• Endurance Athletes: Athletes who train for long distances can benefit from fasted training as it helps their bodies become more efficient at using fat for fuel.

  • Metabolic Health: Studies suggest fasted training may improve insulin sensitivity, which can be beneficial for overall metabolic health.

How Do I Get Started?

If you’re interested in trying fasted training, here are some tips:

  • Start Slow: Don’t jump straight into intense workouts on an empty stomach. Begin with low-intensity exercise and gradually increase the intensity as your body adapts.

  • Stay Hydrated: Drinking plenty of water before, during, and after your workout is crucial, especially when training fasted.

  • Listen to Your Body: Pay attention to how you feel during your workout. If you experience dizziness, fatigue, or nausea, stop exercising and refuel with some food.

Fasted Training – Suitability for Different Fitness Goals

Fitness Goal

Fasted Training Suitability


Weight Loss

May be a strategy, but focus on overall calorie deficit

May not be as effective as other weight loss strategies

Improving Endurance

Can benefit long-distance athletes

May require experimentation to find optimal training window

Building Muscle

Not recommended

Pre-workout meal can optimize muscle protein synthesis

General Fitness

Can be incorporated, but listen to your body

Start slow and gradually increase workout intensity

Morning Workouts

Convenient option if time is limited

Ensure proper hydration before and during exercise

Fasted Training vs. Fed Training: Weighing Your Options

There’s no one-size-fits-all approach when it comes to fasted training. Here’s a quick comparison to help you decide:


Fasted Training

Fed Training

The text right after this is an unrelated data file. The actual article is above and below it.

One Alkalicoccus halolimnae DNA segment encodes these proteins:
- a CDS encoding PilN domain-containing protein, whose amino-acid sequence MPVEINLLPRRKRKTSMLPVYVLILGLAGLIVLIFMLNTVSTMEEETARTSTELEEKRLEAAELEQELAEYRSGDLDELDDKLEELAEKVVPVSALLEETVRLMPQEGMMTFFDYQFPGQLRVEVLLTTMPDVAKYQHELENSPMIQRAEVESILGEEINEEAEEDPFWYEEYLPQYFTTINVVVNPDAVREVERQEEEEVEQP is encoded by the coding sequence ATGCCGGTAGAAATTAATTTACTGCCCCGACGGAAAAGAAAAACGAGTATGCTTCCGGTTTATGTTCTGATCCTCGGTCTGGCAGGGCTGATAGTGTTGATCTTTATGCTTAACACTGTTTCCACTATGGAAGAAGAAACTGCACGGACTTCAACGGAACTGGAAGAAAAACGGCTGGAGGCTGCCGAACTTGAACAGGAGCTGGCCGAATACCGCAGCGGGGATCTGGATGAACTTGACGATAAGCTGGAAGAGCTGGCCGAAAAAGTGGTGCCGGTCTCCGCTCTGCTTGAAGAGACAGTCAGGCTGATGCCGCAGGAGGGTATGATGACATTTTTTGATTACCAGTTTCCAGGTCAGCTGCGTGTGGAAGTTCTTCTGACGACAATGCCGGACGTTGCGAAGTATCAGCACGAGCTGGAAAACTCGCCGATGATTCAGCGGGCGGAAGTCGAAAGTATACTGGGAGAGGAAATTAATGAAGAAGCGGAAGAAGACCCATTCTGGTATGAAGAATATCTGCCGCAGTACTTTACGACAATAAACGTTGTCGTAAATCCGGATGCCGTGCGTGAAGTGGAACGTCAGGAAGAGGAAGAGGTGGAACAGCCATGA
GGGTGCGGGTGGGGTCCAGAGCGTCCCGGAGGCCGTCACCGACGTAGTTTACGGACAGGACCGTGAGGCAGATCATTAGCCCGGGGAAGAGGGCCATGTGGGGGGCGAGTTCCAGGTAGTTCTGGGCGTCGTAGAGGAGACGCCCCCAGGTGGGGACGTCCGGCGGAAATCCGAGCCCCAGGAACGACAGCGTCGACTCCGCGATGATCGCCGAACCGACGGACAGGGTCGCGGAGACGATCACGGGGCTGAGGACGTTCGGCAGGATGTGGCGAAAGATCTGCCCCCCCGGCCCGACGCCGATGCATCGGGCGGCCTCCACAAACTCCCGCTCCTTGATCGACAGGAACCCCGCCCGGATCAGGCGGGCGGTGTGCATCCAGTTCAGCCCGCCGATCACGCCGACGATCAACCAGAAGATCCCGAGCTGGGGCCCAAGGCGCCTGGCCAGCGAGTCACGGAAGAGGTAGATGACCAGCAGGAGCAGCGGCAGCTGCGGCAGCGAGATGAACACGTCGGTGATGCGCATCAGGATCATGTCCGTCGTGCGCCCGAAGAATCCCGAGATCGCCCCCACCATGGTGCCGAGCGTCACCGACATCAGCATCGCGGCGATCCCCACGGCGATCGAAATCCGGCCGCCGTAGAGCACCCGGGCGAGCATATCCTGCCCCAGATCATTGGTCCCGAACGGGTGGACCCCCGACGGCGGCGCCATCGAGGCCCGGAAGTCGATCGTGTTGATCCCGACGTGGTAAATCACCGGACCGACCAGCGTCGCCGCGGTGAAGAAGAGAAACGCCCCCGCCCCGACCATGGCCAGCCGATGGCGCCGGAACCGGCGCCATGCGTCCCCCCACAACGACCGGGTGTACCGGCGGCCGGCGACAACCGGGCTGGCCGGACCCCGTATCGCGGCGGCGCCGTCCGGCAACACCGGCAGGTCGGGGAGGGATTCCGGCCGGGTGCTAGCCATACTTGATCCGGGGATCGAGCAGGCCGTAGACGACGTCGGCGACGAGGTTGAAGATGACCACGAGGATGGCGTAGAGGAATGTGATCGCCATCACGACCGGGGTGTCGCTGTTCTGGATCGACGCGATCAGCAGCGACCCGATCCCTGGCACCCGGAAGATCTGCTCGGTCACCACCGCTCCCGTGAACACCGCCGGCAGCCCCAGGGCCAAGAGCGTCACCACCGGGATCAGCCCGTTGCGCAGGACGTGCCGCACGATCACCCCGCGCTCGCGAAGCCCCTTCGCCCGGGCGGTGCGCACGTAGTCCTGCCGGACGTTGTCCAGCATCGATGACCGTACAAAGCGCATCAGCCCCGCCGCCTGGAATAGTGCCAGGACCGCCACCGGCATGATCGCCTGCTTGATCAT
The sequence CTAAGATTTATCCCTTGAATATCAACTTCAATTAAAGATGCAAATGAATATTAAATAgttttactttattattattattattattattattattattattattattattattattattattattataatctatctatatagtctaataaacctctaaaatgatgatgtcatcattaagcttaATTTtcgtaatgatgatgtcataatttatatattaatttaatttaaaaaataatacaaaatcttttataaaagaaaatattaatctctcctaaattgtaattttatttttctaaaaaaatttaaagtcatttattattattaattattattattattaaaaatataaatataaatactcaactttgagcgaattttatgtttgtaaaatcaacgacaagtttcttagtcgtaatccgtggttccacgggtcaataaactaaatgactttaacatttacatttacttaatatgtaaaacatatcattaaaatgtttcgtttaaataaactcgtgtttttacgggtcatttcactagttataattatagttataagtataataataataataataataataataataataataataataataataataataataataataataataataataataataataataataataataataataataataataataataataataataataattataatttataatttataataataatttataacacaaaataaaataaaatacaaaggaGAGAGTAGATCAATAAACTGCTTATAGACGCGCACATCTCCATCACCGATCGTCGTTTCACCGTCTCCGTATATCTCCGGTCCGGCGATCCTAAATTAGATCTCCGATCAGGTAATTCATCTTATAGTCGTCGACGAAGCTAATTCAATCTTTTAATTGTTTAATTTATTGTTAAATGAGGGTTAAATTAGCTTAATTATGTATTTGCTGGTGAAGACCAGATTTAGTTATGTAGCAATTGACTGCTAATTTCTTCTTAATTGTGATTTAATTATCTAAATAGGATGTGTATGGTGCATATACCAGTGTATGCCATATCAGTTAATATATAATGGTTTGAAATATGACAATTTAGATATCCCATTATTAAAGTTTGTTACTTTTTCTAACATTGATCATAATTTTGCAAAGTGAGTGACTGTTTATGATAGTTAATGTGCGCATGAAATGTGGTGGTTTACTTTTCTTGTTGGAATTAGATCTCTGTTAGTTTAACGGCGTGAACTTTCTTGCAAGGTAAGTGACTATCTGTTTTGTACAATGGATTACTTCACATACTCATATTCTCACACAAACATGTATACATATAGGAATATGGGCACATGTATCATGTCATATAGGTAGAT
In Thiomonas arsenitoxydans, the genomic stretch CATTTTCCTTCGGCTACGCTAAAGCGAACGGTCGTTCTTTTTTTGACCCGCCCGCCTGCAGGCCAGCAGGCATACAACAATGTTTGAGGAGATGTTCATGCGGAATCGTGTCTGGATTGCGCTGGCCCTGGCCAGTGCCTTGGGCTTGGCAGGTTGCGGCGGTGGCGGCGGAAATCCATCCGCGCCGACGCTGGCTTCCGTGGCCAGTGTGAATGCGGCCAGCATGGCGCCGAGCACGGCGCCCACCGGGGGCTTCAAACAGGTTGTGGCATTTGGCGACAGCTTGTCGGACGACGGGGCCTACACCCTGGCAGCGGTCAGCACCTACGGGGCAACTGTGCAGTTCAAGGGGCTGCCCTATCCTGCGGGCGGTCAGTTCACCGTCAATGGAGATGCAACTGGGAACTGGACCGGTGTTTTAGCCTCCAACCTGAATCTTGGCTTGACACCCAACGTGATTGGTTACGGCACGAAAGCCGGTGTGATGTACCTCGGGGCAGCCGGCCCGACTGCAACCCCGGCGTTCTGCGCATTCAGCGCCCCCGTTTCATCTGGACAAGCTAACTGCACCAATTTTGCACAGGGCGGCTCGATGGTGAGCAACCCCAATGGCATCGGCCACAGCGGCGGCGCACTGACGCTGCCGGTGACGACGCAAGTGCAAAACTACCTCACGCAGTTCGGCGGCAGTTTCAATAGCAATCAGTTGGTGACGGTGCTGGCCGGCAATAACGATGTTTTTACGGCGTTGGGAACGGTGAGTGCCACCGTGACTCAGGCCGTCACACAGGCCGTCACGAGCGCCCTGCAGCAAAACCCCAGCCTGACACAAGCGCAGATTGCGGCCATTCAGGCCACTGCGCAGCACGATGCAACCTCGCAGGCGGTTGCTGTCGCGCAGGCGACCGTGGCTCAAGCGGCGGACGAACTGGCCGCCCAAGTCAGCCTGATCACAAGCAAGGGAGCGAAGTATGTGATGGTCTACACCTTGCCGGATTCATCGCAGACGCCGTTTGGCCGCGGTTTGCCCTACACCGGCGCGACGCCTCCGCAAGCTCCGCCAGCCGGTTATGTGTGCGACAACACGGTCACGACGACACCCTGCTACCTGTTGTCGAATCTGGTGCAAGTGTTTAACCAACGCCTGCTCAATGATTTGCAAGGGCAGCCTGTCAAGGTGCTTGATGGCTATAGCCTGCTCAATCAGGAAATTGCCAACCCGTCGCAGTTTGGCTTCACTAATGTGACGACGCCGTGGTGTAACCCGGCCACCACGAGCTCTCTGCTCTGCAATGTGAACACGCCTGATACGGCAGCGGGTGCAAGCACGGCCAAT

Fat Burning During Workout

Potentially Higher


Overall Calorie Burn

May Not Be Significantly Different

May Be Higher

Suitable For

Endurance Athletes, Metabolic Health

Beginners, High-Intensity Workouts


May Cause Dizziness, Not for Everyone

Requires Proper Pre-Workout Meal Planning

Fasting aerobic exercise

The Bottom Line

Fasted training can be a valuable tool for some, but it’s not a magic bullet for weight loss. Consider your fitness goals, experience level, and overall health before giving it a try. Remember, consistency is key! Regardless of whether you train fasted or fed, sticking to a regular exercise routine and healthy eating habits will lead you down the path to a healthier, fitter you.

Ready to Dive Deeper?

Now that you’ve got the lowdown on fasted training, you might be wondering what kind of workouts are best suited for it. Check out our guides on Strength Training Basics for Beginners and High-Intensity Interval Training (HIIT) for Fat Burning for some inspiration!


Increased Fat Burning During Exercise: Research shows working out on an empty stomach may boost fat burning by up to 30% during exercise. (https://www.ncbi.nlm.nih.gov/pmc/articles/PMC4242477/). Your glycogen stores are depleted. This means your body has used up its readily available energy source. As a result, your body starts using fat for fuel.

Improved Insulin Sensitivity: Research shows that training on an empty stomach could make the body more sensitive to insulin. This is good for the body’s metabolism. (https://www.nsca.com/).

Overall Calorie Burn: Fasted training may burn more fat. However, the total calories you burn in a day might not differ much compared to when you eat before exercising. (https://www.ncbi.nlm.nih.gov/pmc/articles/PMC4242477/).

Suitability: Fasted training might not be ideal for everyone. People who are just starting to exercise, those who have low blood sugar, and individuals who do intense workouts might find it beneficial to eat before exercising. (https://www.ncbi.nlm.nih.gov/pmc/articles/PMC4242477/).